The Queen’s progress
Elizabeth could have afforded the new iPhone, but I don’t think she would have wanted one.

I’ve been working on her cuffs.  Most of the stitches are done with white perle cotton #12, so you may not realize how much detail there is. There are ten steps to each cuff!

Saturday, September 22, 2012

Autumnal Equinox Day

Today is the national holiday, Autumnal Equinox Day.  This holiday was established in 1948 as a day to honor one's ancestors and remember the dead. Prior to 1948, the autumnal equinox was an imperial ancestor worship festival called Shūki kōrei-sai. This is not a Happy Monday Holiday.

The Queen is taking a nap
I decided to take a break from the Queen and I pulled out this small Blackwork ornament kit that I purchased from Marion Scoular. The kit contains everything but the thread and fabric for backing: the directions, written in Marion’s unique script; the four inch ornament finishing form; three needles; flannel padding; template; and sparkly fabric for stitching the design. 

She had a lot of different designs for these ornament kits and also sold the finishing forms separately, if you wanted to make more than one ornament or use your own design.  I chose the daffodil pattern.  Her patterns are always easy to understand and the charted design even shows the path to make the design reversible. The design is stitched with one strand of DMC floss.  After stitching the design, I covered one side of the ornament form with the stitched design and the other with fabric.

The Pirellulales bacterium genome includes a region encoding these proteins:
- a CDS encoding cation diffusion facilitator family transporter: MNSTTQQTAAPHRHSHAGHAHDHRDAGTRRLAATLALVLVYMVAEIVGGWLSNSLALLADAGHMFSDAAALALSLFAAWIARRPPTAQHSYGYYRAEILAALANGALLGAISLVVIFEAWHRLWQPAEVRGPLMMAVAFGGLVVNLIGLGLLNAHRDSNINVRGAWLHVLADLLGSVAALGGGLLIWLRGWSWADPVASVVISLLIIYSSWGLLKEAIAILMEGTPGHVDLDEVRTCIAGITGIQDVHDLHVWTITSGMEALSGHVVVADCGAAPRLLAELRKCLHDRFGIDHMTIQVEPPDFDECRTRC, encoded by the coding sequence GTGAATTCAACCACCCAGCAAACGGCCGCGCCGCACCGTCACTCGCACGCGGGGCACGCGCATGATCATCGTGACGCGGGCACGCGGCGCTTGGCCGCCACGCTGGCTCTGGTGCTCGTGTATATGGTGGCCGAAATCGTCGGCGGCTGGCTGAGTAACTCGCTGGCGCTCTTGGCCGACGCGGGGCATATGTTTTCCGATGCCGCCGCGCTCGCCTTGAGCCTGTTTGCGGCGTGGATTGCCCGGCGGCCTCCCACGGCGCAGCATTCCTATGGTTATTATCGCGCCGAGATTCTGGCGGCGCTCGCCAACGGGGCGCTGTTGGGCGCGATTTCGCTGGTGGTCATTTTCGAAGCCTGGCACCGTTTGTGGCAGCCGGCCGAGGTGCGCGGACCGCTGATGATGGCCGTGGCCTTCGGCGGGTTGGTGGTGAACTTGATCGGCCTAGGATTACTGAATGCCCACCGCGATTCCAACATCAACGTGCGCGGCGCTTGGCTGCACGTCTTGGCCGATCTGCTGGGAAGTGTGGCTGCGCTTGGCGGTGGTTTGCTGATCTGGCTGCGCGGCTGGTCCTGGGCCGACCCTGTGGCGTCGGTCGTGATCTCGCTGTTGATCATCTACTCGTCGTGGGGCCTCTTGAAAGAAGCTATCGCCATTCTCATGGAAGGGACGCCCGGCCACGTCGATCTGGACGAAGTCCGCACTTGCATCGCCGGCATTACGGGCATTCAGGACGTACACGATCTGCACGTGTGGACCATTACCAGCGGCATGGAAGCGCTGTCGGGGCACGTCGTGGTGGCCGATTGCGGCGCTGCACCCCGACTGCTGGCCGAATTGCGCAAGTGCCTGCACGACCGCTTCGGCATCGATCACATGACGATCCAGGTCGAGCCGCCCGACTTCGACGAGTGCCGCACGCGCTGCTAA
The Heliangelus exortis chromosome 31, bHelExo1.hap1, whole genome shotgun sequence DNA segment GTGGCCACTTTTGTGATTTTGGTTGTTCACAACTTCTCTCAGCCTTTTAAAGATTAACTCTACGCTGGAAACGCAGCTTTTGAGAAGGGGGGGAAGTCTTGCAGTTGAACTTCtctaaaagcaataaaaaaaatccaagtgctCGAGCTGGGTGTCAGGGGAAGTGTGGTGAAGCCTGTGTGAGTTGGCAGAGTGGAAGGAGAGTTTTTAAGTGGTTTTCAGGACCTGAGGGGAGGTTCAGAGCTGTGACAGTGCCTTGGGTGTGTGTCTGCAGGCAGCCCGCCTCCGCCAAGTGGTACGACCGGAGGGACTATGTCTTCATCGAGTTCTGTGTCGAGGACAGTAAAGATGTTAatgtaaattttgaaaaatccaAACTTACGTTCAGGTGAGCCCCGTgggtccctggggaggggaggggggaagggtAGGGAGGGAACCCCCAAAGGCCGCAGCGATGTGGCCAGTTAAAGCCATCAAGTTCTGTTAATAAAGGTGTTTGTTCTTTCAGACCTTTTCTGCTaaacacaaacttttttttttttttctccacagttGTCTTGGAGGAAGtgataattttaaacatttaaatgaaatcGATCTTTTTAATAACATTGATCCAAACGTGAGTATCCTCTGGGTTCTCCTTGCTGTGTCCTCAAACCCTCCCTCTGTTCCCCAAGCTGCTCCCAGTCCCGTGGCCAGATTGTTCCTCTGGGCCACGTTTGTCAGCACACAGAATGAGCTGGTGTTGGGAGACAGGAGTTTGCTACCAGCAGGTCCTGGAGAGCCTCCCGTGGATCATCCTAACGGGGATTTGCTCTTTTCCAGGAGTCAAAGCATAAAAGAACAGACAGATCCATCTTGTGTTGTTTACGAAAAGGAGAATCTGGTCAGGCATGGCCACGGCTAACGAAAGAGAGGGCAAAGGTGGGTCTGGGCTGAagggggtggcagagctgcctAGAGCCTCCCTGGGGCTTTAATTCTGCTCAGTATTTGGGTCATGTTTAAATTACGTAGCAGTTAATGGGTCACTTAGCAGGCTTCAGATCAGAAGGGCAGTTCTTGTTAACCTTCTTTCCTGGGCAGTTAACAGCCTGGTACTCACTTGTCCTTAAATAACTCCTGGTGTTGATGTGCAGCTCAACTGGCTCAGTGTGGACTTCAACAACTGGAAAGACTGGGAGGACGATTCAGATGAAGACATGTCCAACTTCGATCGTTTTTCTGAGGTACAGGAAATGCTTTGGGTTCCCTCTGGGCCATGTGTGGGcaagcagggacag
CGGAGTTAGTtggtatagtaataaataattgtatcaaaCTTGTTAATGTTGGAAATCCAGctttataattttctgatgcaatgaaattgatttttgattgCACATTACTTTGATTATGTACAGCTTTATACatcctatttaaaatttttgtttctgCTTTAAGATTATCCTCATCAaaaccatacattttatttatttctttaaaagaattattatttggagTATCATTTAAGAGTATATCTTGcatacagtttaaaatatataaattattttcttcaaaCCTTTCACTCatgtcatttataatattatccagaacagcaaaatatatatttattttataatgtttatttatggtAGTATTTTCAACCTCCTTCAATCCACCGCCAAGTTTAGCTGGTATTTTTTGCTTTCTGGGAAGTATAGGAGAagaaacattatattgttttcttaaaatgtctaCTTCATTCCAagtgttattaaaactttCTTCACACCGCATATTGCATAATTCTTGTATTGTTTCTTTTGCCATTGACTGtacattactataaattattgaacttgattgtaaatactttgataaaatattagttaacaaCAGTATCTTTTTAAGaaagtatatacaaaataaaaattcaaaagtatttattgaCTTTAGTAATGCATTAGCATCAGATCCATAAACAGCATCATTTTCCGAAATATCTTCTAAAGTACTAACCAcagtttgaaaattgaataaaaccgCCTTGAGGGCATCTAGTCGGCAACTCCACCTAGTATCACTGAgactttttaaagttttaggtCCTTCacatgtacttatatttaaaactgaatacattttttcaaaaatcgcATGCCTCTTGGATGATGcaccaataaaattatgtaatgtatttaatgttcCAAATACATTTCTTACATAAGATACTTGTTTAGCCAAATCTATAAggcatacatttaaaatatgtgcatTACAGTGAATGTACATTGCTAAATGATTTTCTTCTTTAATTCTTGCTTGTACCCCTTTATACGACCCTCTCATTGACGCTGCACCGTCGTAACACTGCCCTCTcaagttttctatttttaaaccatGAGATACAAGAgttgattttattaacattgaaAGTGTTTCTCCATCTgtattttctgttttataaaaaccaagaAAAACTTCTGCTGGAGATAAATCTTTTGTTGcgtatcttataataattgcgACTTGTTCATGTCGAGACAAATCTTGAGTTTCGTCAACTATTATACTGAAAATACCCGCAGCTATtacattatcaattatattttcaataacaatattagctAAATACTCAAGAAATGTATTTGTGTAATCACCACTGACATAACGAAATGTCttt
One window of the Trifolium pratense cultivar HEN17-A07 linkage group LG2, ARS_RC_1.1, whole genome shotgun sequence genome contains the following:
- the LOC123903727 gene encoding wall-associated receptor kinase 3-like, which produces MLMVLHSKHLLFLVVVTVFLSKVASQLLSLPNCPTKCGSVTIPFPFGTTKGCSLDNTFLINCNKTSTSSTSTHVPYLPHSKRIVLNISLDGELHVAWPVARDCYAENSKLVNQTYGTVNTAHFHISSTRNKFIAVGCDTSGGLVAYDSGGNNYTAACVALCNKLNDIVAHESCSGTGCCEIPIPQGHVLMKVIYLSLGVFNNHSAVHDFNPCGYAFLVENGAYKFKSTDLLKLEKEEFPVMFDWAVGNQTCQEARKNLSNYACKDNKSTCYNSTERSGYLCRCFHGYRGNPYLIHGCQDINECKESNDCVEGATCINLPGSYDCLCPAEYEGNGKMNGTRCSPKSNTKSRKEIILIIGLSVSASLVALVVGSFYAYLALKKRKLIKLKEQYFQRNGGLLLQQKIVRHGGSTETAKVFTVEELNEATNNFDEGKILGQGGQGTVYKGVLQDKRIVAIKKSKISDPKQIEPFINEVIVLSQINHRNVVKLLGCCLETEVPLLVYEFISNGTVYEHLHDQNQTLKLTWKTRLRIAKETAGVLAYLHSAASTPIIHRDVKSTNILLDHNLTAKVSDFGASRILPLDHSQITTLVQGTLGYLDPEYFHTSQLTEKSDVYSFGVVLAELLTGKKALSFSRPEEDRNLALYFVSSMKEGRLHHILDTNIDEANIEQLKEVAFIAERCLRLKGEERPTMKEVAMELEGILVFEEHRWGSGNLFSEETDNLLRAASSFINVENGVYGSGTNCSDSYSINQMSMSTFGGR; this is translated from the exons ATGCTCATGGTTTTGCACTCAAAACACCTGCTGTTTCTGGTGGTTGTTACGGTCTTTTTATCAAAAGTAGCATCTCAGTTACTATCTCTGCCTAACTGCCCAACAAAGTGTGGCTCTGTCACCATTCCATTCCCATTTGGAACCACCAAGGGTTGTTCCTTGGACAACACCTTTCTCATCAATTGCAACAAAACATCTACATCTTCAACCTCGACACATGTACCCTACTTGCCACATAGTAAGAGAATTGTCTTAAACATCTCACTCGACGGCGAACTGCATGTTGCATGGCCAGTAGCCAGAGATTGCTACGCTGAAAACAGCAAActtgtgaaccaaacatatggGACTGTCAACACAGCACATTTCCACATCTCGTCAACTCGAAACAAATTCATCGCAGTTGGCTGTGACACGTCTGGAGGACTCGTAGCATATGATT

I stitched the two together and added some twisted cord for the hanger.  I was happy with how I joined them together so I decided not to put cording all the way around. Start to finish in a day!

Friday, September 21, 2012

If I Need to Escape

In the morning, I heard something on my balcony and when I went out to look, I saw some feet on the fire escape, going back up  to the fourth floor apartment. That was it for the rest of the morning.

bedroom window on right

Later in the afternoon, I heard the fire escape again and saw the inspector going down to the balcony on the second floor. 

It was all in working order.  It’s good to know that if I need to escape, I can.

The Queen and I had a good day.  I was able to count better yesterday and finished the over skirt and the blackwork pattern on the under skirt.

Thursday, September 20, 2012

The Royal Family

Most Americans are familiar with the royal family in Great Britain.  I wonder how many know anything about the Emperor of Japan and his family.  I have to admit, I have heard or read very little about the Japanese Emperor and his family.  I remember reading about the Prince getting married in the early 90’s and about the births of their children.  In February, while we were living here, we learned the Emperor was in the hospital, but I don’t think I would have known that in the US. This isn't even a drop in the bucket compared with the news coverage of the Queen Elizabeth II and her family.  Why do you think that is? Is it the Japanese culture?  Is it the language differences? Do the Japanese behave themselves so they don’t end up in the tabloids? In the US we get some of the royals in the history classes, but I don’t remember anything about Japan’s emperors.  I need the English translation of the Japanese elementary student’s history book.